Off My Dock: Rummage-O-Rama

A humorous tale of trailering and boating bargain hunting.

August 25, 2020
Rummaging for boat tools and gear
A roll of used trailer wire could come in handy. Margaret Grace Falvey

It was in a box labeled “Anything $1.” When out rummaging, I always look in these boxes because how can you go wrong for a dollar? A Saturday morning spent cruising rummage sales—or garage sales, tag sales or yard sales, depending on your regional dialect—is like a big treasure hunt; you never know what you might find. And here in the North Woods, where the unofficial slogan is “Buy Used or Die,” rummage sales are key to the secondary economy.

My wife taught me how to conduct a quick windshield scan. If the general colorway of the sale is pastel, kids’ clothes and toys likely predominate, in which case I keep driving. I’m looking for guy stuff, a sale with tools, baby food jars filled with screws, with power equipment and, of course, useful boating and angling accessories. The orange glow of a Stihl chainsaw was the beacon signaling me to stop at the sale with the “Anything $1” box, and my treasure was a like-new coil of four-color trailer wire connected to a seven-pole plug. Just the thing to stash away for a future project.

Later, I visited Chuck Larson, after calling to make sure he was home. There was that time I didn’t call, and through the back-door window I saw Chuck napping on the kitchen floor, curled up with a black Lab. I didn’t knock. This time I found Chuck in his driveway, hands on hips, staring at the trailer that totes his Yar-Craft walleye wagon.


“It’s a mystery,” Chuck said after a moment. “The other day I decided to rewire the trailer lights and do it right. No more Scotchlok splices, nice clean grounds. And I had the entire harness laid out on the trailer and tested the lights, and decided to go for the gusto and install new LED taillights. Now I’m ready to install the new lights, and the wire is gone.”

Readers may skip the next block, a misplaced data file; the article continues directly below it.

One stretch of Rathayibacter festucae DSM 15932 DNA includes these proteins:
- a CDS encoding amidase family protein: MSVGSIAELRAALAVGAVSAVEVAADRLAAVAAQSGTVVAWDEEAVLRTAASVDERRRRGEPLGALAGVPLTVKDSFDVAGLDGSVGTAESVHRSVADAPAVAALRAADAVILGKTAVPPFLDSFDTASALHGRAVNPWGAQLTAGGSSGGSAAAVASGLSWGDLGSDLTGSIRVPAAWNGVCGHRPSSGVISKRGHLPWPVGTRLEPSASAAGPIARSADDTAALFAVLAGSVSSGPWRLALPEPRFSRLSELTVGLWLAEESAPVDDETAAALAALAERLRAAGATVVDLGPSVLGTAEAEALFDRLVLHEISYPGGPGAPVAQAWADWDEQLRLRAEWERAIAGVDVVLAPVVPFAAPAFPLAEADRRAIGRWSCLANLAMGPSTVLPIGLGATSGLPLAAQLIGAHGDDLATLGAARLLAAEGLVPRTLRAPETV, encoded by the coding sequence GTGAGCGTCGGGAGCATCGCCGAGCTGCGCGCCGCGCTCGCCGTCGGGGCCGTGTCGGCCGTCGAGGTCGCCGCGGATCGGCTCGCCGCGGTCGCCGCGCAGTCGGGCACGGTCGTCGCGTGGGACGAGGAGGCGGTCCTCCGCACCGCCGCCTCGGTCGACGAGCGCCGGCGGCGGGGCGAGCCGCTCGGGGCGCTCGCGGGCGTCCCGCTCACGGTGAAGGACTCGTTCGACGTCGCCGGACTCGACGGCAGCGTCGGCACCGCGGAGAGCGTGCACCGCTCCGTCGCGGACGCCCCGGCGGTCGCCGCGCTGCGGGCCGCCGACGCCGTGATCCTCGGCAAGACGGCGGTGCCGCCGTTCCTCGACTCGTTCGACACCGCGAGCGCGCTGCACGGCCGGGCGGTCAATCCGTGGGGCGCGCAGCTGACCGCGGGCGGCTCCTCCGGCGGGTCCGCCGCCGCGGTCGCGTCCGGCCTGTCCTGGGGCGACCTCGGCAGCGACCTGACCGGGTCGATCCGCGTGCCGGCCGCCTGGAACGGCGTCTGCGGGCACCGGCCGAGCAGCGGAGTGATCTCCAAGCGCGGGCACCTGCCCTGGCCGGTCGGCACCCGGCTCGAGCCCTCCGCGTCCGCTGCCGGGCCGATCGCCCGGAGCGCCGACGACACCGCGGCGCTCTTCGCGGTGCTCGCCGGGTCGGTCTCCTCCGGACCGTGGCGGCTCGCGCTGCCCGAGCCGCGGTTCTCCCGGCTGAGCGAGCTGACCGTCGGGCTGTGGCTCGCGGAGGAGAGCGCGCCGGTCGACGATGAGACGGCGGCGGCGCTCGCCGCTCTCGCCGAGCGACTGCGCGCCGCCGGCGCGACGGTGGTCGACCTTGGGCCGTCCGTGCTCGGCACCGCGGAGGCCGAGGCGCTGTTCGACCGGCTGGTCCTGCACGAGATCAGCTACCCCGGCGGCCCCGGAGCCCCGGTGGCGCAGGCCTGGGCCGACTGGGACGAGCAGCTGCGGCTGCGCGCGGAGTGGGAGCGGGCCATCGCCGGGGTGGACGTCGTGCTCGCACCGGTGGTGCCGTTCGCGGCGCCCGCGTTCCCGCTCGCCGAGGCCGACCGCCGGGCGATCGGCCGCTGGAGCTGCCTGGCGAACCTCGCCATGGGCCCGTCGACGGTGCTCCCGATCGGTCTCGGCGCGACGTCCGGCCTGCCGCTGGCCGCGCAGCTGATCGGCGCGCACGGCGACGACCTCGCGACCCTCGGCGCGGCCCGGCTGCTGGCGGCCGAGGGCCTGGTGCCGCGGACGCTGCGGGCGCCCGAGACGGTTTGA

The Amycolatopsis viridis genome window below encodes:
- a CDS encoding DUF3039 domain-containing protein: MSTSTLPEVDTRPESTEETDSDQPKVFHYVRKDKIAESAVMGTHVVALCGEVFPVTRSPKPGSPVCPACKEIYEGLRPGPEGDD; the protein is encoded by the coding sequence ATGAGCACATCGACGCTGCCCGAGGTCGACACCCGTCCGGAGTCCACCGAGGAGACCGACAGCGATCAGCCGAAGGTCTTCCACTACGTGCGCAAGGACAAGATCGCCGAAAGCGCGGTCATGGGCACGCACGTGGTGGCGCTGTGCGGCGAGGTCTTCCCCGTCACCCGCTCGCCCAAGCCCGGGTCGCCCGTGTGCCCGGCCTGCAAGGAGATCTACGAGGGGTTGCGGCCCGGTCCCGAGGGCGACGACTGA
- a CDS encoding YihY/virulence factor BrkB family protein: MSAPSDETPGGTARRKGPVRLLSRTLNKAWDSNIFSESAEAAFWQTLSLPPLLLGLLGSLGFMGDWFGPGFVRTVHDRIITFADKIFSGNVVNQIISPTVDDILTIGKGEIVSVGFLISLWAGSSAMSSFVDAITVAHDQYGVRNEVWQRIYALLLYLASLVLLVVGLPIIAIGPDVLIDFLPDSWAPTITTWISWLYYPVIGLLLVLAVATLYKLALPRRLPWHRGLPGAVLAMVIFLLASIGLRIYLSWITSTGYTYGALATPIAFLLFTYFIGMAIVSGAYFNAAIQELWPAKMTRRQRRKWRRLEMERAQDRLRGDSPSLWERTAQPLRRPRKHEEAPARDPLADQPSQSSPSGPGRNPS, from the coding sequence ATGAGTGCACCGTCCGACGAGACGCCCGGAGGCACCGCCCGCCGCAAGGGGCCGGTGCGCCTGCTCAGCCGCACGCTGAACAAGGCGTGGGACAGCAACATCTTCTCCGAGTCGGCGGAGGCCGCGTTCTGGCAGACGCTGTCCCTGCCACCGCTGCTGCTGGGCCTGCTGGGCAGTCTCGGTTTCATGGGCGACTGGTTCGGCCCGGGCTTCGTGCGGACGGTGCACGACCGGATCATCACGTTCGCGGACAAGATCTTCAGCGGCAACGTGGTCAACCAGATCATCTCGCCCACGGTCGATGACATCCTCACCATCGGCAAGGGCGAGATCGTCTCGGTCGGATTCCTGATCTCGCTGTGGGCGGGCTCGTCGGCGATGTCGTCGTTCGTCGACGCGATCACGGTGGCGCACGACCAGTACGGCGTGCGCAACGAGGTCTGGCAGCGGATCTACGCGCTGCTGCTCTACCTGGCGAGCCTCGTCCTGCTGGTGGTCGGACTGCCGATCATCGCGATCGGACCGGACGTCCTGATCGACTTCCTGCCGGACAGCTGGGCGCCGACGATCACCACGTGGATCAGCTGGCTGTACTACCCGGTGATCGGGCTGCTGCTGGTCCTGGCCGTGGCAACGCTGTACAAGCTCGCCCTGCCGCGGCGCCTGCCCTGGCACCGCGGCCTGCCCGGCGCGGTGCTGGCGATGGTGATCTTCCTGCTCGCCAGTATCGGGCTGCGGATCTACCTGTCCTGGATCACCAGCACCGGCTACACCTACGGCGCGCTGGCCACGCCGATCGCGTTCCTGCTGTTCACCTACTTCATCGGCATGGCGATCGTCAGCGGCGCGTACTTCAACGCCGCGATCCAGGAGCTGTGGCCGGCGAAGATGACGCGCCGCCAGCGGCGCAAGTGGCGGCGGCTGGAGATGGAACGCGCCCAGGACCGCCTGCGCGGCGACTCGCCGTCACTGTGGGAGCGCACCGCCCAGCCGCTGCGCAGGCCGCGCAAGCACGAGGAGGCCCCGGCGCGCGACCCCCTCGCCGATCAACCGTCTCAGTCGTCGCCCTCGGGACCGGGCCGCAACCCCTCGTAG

There was a moment of silence as we both engaged in private contemplation; I considered the best way to take full advantage of this situation.

“Could it be a raccoon?” Chuck asked. “Would a raccoon carry off my wire?”


“I don’t think raccoons have much use for trailer wire,” I said. “But you said you tested the lights?”

“Yup. I just got the new wire in position along the trailer and hooked up to the old lights. And then I plugged into the truck and tried them out.”

“And then you drove to Fleet Farm for the new lights,” I said, “and you probably went down Pearl Street.”


About then the LED over Chuck’s head illuminated.

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I thought it was pretty miraculous that Chuck drove six blocks before the trailer wires released themselves from the truck—as it happened, right in front the place hosting the rummage sale. I retrieved the coil of wires from my truck and handed it to Chuck.


“Much appreciated,” Chuck said. “What do I owe you?”

I pocketed $2 and drank one of Chuck’s beers. He’s a good friend, but rummaging is serious business.


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